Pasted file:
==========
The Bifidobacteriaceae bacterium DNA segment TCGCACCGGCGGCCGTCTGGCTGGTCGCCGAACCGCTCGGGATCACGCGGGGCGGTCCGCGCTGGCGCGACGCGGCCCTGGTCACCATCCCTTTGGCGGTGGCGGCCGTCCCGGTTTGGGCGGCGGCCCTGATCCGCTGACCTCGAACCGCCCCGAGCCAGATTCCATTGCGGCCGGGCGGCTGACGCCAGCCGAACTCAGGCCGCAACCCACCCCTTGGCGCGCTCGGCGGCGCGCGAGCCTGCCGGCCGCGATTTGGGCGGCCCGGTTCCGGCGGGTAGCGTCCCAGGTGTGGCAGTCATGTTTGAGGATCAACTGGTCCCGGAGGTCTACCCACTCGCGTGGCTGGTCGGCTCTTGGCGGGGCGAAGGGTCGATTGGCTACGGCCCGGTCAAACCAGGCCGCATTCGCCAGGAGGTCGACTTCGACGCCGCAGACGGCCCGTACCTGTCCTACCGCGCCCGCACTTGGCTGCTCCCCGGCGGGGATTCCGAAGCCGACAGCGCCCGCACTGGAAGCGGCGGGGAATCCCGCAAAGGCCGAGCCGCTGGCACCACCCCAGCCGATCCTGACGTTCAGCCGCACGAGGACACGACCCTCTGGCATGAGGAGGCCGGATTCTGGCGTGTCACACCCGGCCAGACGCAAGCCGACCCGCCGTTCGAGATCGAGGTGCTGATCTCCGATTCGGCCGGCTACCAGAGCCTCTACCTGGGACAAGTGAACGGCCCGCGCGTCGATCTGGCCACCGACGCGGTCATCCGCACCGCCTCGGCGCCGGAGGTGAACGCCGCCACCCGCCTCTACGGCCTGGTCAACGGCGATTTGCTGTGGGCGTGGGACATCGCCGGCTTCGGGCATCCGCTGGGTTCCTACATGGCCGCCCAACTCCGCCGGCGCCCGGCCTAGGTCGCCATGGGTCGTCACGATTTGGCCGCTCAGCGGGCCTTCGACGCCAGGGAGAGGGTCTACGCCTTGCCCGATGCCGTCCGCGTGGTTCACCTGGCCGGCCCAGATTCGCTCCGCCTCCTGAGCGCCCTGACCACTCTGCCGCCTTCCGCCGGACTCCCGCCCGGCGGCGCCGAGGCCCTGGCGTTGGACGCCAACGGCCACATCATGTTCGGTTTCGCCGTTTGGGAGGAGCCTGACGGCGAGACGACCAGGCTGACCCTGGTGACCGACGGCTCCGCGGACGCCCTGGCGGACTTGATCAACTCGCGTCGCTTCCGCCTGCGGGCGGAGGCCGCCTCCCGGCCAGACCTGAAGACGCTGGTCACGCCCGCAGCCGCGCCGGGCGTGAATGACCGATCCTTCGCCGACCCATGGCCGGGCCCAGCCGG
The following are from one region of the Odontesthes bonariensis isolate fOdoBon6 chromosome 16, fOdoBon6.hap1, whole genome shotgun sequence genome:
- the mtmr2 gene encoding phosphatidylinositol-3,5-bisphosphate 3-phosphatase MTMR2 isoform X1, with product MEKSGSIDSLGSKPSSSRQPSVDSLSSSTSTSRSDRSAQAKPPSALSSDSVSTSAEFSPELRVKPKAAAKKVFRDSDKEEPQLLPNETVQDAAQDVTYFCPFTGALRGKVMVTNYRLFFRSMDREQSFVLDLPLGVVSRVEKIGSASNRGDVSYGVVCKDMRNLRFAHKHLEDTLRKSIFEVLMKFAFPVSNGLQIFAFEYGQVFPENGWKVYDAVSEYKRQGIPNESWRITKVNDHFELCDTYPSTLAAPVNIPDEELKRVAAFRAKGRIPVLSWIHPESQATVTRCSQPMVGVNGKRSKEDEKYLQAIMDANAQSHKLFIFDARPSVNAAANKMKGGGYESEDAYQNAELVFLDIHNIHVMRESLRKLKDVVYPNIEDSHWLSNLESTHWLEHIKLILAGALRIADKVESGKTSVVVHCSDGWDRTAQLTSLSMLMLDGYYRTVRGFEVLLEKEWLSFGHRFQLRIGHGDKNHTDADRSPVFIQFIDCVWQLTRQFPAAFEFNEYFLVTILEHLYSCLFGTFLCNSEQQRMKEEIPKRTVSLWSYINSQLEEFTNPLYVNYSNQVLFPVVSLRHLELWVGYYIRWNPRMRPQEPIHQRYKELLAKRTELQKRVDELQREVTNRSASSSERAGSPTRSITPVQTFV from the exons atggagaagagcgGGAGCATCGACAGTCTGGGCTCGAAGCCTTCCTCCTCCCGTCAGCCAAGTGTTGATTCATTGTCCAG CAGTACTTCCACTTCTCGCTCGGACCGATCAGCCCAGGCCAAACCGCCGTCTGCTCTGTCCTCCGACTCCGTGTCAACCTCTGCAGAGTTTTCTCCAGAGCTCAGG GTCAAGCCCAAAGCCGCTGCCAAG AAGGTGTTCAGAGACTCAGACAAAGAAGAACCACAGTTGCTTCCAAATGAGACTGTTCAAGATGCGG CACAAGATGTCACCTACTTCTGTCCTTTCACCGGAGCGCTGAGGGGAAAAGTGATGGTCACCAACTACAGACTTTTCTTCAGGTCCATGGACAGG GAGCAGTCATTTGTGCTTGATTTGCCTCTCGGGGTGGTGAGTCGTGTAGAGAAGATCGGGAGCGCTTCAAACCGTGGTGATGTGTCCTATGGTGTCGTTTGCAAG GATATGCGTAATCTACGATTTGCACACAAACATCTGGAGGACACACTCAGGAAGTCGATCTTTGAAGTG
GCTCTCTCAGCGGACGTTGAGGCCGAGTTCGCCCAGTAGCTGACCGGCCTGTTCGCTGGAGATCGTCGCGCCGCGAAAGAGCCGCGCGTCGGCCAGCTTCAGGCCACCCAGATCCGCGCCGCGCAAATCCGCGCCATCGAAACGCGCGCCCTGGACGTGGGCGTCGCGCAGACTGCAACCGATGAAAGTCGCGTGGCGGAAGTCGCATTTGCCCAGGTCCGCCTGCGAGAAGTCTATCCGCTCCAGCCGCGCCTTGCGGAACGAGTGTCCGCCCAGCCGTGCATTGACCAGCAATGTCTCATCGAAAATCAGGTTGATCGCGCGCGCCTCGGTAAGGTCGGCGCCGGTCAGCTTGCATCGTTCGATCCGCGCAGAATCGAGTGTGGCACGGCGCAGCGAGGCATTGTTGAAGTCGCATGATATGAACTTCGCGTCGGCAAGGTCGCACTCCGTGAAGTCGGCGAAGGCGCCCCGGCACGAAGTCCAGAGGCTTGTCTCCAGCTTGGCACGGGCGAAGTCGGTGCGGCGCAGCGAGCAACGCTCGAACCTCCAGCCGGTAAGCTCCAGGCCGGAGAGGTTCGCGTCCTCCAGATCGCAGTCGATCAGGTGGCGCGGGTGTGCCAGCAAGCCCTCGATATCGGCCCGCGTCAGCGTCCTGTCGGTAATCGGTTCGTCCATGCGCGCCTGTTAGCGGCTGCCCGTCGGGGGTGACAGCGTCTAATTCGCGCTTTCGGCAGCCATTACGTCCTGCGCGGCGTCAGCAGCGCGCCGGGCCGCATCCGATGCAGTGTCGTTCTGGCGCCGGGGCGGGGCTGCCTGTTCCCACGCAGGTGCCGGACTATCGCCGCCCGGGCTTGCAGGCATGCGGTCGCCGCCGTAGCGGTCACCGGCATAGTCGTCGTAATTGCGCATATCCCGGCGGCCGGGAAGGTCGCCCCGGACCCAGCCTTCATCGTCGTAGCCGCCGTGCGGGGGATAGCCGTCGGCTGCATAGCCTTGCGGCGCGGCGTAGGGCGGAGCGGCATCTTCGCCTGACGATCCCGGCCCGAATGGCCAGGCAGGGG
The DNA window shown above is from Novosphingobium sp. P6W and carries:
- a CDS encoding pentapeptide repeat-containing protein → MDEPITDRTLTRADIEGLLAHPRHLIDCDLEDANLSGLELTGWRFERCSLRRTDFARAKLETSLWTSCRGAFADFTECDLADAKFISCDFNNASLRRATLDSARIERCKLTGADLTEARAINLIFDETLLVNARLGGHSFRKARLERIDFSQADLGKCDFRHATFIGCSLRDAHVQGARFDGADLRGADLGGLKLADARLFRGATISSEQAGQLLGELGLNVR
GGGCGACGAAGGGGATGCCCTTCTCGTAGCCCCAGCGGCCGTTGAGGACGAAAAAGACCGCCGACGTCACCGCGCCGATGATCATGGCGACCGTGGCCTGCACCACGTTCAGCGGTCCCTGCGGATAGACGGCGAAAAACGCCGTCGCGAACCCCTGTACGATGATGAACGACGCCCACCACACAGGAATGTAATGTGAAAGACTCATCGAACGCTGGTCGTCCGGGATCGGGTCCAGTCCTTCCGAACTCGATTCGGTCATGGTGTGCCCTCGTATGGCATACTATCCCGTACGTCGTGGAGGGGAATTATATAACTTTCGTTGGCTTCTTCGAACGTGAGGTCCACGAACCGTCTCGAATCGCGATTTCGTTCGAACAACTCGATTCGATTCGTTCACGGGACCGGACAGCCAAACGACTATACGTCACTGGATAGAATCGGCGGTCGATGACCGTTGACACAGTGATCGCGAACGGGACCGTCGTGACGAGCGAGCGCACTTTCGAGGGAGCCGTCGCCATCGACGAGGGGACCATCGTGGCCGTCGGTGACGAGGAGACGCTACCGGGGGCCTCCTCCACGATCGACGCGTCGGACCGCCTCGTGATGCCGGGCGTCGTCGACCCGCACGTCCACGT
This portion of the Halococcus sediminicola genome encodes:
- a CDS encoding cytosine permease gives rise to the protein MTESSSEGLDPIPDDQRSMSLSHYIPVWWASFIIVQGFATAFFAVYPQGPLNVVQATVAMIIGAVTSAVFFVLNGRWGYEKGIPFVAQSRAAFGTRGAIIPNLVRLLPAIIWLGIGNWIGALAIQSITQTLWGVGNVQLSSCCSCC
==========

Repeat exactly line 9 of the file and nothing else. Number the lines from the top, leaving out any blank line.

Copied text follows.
- a CDS encoding cytosine permease gives rise to the protein MTESSSEGLDPIPDDQRSMSLSHYIPVWWASFIIVQGFATAFFAVYPQGPLNVVQATVAMIIGAVTSAVFFVLNGRWGYEKGIPFVAQSRAAFGTRGAIIPNLVRLLPAIIWLGIGNWIGALAIQSITQTLWGVGNVQLSSCCSCC